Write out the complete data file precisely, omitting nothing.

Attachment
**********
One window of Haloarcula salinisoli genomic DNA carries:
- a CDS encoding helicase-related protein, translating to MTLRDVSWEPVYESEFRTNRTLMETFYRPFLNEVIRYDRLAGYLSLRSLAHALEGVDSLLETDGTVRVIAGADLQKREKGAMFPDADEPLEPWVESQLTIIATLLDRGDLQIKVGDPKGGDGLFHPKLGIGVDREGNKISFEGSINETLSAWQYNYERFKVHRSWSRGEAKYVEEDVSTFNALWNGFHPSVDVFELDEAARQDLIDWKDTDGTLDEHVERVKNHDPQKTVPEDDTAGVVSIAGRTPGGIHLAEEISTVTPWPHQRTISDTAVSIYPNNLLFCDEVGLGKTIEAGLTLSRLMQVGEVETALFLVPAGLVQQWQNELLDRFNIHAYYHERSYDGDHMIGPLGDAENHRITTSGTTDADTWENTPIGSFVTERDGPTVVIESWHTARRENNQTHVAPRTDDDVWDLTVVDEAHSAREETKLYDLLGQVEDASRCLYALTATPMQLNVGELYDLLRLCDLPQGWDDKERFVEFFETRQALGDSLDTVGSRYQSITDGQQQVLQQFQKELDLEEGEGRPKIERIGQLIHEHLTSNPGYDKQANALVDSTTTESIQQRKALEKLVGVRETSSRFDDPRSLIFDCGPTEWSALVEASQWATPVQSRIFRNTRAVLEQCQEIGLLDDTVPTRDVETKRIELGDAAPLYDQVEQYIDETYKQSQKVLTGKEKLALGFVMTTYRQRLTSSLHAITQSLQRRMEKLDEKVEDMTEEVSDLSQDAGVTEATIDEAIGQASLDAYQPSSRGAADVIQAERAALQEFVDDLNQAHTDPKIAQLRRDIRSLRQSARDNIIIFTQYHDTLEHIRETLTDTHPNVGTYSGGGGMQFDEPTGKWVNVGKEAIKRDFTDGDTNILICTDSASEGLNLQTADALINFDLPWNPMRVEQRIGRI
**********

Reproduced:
One window of Haloarcula salinisoli genomic DNA carries:
- a CDS encoding helicase-related protein, translating to MTLRDVSWEPVYESEFRTNRTLMETFYRPFLNEVIRYDRLAGYLSLRSLAHALEGVDSLLETDGTVRVIAGADLQKREKGAMFPDADEPLEPWVESQLTIIATLLDRGDLQIKVGDPKGGDGLFHPKLGIGVDREGNKISFEGSINETLSAWQYNYERFKVHRSWSRGEAKYVEEDVSTFNALWNGFHPSVDVFELDEAARQDLIDWKDTDGTLDEHVERVKNHDPQKTVPEDDTAGVVSIAGRTPGGIHLAEEISTVTPWPHQRTISDTAVSIYPNNLLFCDEVGLGKTIEAGLTLSRLMQVGEVETALFLVPAGLVQQWQNELLDRFNIHAYYHERSYDGDHMIGPLGDAENHRITTSGTTDADTWENTPIGSFVTERDGPTVVIESWHTARRENNQTHVAPRTDDDVWDLTVVDEAHSAREETKLYDLLGQVEDASRCLYALTATPMQLNVGELYDLLRLCDLPQGWDDKERFVEFFETRQALGDSLDTVGSRYQSITDGQQQVLQQFQKELDLEEGEGRPKIERIGQLIHEHLTSNPGYDKQANALVDSTTTESIQQRKALEKLVGVRETSSRFDDPRSLIFDCGPTEWSALVEASQWATPVQSRIFRNTRAVLEQCQEIGLLDDTVPTRDVETKRIELGDAAPLYDQVEQYIDETYKQSQKVLTGKEKLALGFVMTTYRQRLTSSLHAITQSLQRRMEKLDEKVEDMTEEVSDLSQDAGVTEATIDEAIGQASLDAYQPSSRGAADVIQAERAALQEFVDDLNQAHTDPKIAQLRRDIRSLRQSARDNIIIFTQYHDTLEHIRETLTDTHPNVGTYSGGGGMQFDEPTGKWVNVGKEAIKRDFTDGDTNILICTDSASEGLNLQTADALINFDLPWNPMRVEQRIGRI